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Suggested Citation:"References." National Research Council. 2001. Understanding Dropouts: Statistics, Strategies, and High-Stakes Testing. Washington, DC: The National Academies Press. doi: 10.17226/10166.
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References

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Suggested Citation:"References." National Research Council. 2001. Understanding Dropouts: Statistics, Strategies, and High-Stakes Testing. Washington, DC: The National Academies Press. doi: 10.17226/10166.
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Carnoy, M., S. Loeb, and T. Smith 2001 Do Higher Test Scores in Texas Make for Better High School Outcomes? Paper prepared for the forum of The Civil Rights Project of Harvard University and Achieve, Inc. entitled Dropouts in America: How Severe is the Problem? What Do We Know About Intervention and Prevention? Harvard University , Cambridge, MA (January 13).

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Suggested Citation:"References." National Research Council. 2001. Understanding Dropouts: Statistics, Strategies, and High-Stakes Testing. Washington, DC: The National Academies Press. doi: 10.17226/10166.
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Hauser, R. 1999 Should We End Social Promotion? Truth and Consequences. Center for Demography and Ecology Working Paper No. 99-6, University of Wisconsin-Madison (October).

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Suggested Citation:"References." National Research Council. 2001. Understanding Dropouts: Statistics, Strategies, and High-Stakes Testing. Washington, DC: The National Academies Press. doi: 10.17226/10166.
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Alexandra Beatty, eds., Board on Testing and Assessment, Center for Education. Washington, DC : National Academy Press .

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Suggested Citation:"References." National Research Council. 2001. Understanding Dropouts: Statistics, Strategies, and High-Stakes Testing. Washington, DC: The National Academies Press. doi: 10.17226/10166.
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Suggested Citation:"References." National Research Council. 2001. Understanding Dropouts: Statistics, Strategies, and High-Stakes Testing. Washington, DC: The National Academies Press. doi: 10.17226/10166.
×
Page46
Suggested Citation:"References." National Research Council. 2001. Understanding Dropouts: Statistics, Strategies, and High-Stakes Testing. Washington, DC: The National Academies Press. doi: 10.17226/10166.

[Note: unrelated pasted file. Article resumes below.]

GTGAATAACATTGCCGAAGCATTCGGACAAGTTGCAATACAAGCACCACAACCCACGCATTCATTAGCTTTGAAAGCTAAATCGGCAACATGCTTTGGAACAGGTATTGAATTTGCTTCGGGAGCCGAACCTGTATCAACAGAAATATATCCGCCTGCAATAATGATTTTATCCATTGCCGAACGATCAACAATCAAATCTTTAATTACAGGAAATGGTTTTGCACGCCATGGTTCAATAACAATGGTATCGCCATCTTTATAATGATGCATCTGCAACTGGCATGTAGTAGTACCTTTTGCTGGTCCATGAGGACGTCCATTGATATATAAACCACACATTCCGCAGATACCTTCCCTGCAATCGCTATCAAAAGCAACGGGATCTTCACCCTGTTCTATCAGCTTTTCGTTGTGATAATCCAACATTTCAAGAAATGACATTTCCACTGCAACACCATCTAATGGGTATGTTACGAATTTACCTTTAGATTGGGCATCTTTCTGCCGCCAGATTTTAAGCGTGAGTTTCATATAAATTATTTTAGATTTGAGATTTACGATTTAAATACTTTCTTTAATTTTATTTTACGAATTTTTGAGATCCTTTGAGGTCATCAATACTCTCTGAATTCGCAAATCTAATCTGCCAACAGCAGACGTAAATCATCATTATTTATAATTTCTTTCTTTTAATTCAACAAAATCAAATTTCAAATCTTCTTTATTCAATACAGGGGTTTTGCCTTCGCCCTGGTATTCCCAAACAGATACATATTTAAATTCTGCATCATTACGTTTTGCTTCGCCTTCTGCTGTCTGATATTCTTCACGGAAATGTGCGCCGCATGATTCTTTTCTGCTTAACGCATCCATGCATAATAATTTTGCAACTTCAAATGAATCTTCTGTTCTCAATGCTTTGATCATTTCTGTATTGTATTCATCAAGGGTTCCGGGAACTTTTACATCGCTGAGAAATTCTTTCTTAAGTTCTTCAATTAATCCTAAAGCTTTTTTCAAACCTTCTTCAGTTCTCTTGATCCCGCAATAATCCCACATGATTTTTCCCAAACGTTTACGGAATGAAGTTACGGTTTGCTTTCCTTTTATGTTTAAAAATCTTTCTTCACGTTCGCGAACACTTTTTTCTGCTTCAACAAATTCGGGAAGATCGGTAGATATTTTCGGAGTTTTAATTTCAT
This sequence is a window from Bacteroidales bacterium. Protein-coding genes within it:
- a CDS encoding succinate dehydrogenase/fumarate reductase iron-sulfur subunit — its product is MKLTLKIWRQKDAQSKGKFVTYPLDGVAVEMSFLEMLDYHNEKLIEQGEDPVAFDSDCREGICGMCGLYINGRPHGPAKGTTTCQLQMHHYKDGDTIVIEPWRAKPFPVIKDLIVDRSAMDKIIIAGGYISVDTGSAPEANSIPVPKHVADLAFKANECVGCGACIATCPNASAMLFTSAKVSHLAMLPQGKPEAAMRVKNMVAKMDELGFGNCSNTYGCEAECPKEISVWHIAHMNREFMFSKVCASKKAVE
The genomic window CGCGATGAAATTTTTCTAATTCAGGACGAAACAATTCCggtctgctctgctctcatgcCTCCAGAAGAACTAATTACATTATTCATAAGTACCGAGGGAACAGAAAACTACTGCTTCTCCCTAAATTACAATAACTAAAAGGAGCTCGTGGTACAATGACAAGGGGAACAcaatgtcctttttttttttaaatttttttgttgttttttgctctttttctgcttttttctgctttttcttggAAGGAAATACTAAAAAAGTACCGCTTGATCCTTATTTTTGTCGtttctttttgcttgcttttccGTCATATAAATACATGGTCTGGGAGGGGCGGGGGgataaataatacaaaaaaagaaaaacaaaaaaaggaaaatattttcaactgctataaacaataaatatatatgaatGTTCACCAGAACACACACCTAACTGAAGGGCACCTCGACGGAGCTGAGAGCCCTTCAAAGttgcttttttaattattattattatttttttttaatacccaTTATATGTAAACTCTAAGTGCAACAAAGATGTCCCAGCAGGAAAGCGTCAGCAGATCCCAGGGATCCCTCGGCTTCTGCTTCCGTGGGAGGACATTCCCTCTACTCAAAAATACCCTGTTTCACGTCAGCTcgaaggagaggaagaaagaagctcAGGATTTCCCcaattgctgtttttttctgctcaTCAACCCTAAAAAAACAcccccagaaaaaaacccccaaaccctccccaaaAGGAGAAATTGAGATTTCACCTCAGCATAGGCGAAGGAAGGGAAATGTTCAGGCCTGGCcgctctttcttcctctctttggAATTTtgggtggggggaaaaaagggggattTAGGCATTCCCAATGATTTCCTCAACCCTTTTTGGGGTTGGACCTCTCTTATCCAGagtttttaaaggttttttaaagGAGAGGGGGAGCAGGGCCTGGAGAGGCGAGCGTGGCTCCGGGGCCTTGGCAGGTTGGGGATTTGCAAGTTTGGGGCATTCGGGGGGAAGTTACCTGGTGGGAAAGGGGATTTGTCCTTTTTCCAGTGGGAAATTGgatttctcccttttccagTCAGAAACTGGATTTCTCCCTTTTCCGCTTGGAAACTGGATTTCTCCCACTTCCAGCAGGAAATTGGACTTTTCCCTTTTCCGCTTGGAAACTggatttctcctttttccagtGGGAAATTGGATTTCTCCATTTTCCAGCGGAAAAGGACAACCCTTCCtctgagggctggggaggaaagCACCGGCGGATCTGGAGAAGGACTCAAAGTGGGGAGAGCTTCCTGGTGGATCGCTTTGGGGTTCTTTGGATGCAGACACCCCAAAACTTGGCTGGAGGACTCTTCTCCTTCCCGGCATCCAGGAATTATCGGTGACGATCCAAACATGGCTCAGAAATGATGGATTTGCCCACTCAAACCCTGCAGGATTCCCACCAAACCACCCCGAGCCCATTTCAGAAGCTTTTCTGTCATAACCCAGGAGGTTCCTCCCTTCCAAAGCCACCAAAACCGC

×
Page47
Suggested Citation:"References." National Research Council. 2001. Understanding Dropouts: Statistics, Strategies, and High-Stakes Testing. Washington, DC: The National Academies Press. doi: 10.17226/10166.
×
Page48
Suggested Citation:"References." National Research Council. 2001. Understanding Dropouts: Statistics, Strategies, and High-Stakes Testing. Washington, DC: The National Academies Press. doi: 10.17226/10166.
×
Page49
Suggested Citation:"References." National Research Council. 2001. Understanding Dropouts: Statistics, Strategies, and High-Stakes Testing. Washington, DC: The National Academies Press. doi: 10.17226/10166.
×
Page50
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The role played by testing in the nation's public school system has been increasing steadily—and growing more complicated—for more than 20 years. The Committee on Educational Excellence and Testing Equity (CEETE) was formed to monitor the effects of education reform, particularly testing, on students at risk for academic failure because of poverty, lack of proficiency in English, disability, or membership in population subgroups that have been educationally disadvantaged. The committee recognizes the important potential benefits of standards-based reforms and of test results in revealing the impact of reform efforts on these students. The committee also recognizes the valuable role graduation tests can potentially play in making requirements concrete, in increasing the value of a diploma, and in motivating students and educators alike to work to higher standards. At the same time, educational testing is a complicated endeavor, that reality can fall far short of the model, and that testing cannot by itself provide the desired benefits. If testing is improperly used, it can have negative effects, such as encouraging school leaving, that can hit disadvantaged students hardest. The committee was concerned that the recent proliferation of high school exit examinations could have the unintended effect of increasing dropout rates among students whose rates are already far higher than the average, and has taken a close look at what is known about influences on dropout behavior and at the available data on dropouts and school completion.

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